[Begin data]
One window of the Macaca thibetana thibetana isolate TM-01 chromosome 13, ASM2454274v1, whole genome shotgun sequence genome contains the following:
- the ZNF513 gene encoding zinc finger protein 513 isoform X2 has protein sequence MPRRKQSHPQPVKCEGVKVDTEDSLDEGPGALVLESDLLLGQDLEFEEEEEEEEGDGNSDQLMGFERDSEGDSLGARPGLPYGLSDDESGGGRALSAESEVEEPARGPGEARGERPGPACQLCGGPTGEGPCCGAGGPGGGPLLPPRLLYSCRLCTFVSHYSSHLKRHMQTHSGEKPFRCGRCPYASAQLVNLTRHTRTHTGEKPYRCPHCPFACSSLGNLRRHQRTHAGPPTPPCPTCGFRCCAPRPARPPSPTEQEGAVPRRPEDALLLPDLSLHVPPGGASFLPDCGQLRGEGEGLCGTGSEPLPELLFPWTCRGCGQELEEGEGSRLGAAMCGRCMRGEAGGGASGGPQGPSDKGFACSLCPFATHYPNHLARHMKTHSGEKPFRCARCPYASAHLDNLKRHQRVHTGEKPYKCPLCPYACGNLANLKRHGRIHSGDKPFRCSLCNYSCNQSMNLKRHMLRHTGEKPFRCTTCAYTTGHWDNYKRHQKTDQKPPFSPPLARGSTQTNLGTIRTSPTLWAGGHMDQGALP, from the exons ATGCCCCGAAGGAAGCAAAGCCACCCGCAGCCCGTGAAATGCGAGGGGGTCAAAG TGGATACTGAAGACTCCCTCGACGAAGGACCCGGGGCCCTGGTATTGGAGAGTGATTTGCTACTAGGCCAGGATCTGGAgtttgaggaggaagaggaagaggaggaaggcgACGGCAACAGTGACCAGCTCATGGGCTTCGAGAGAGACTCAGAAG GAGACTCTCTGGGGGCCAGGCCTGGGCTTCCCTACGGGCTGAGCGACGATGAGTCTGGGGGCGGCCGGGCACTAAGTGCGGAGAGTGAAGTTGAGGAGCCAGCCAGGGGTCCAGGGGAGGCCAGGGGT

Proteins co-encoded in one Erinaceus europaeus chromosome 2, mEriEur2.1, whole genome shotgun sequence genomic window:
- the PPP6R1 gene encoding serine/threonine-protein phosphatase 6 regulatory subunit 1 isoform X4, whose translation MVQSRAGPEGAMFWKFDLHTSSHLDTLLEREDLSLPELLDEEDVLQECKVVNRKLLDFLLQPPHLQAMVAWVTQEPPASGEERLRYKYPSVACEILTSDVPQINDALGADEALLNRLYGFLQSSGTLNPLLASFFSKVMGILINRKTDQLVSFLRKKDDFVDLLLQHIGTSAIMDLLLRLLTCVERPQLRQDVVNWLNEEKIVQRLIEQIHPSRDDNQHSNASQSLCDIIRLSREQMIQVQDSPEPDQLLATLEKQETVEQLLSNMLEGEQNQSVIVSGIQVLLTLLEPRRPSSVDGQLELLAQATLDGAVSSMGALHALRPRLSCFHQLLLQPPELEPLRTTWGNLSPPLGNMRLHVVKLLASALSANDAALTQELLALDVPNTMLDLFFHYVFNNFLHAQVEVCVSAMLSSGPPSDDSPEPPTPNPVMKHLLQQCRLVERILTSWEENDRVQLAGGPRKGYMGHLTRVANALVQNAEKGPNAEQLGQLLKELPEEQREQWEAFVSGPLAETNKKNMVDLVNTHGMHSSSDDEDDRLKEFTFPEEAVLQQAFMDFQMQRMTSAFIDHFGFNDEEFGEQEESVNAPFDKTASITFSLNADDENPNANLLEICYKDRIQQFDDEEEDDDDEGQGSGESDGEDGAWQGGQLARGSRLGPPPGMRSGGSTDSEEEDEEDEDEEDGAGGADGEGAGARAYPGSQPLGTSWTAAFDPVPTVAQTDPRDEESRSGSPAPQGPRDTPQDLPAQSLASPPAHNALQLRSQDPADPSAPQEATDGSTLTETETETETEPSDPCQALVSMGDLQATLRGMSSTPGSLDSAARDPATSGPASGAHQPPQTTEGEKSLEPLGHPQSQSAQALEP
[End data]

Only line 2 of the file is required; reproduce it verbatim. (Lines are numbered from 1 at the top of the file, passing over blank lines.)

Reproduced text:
- the ZNF513 gene encoding zinc finger protein 513 isoform X2 has protein sequence MPRRKQSHPQPVKCEGVKVDTEDSLDEGPGALVLESDLLLGQDLEFEEEEEEEEGDGNSDQLMGFERDSEGDSLGARPGLPYGLSDDESGGGRALSAESEVEEPARGPGEARGERPGPACQLCGGPTGEGPCCGAGGPGGGPLLPPRLLYSCRLCTFVSHYSSHLKRHMQTHSGEKPFRCGRCPYASAQLVNLTRHTRTHTGEKPYRCPHCPFACSSLGNLRRHQRTHAGPPTPPCPTCGFRCCAPRPARPPSPTEQEGAVPRRPEDALLLPDLSLHVPPGGASFLPDCGQLRGEGEGLCGTGSEPLPELLFPWTCRGCGQELEEGEGSRLGAAMCGRCMRGEAGGGASGGPQGPSDKGFACSLCPFATHYPNHLARHMKTHSGEKPFRCARCPYASAHLDNLKRHQRVHTGEKPYKCPLCPYACGNLANLKRHGRIHSGDKPFRCSLCNYSCNQSMNLKRHMLRHTGEKPFRCTTCAYTTGHWDNYKRHQKTDQKPPFSPPLARGSTQTNLGTIRTSPTLWAGGHMDQGALP, from the exons ATGCCCCGAAGGAAGCAAAGCCACCCGCAGCCCGTGAAATGCGAGGGGGTCAAAG TGGATACTGAAGACTCCCTCGACGAAGGACCCGGGGCCCTGGTATTGGAGAGTGATTTGCTACTAGGCCAGGATCTGGAgtttgaggaggaagaggaagaggaggaaggcgACGGCAACAGTGACCAGCTCATGGGCTTCGAGAGAGACTCAGAAG GAGACTCTCTGGGGGCCAGGCCTGGGCTTCCCTACGGGCTGAGCGACGATGAGTCTGGGGGCGGCCGGGCACTAAGTGCGGAGAGTGAAGTTGAGGAGCCAGCCAGGGGTCCAGGGGAGGCCAGGGGT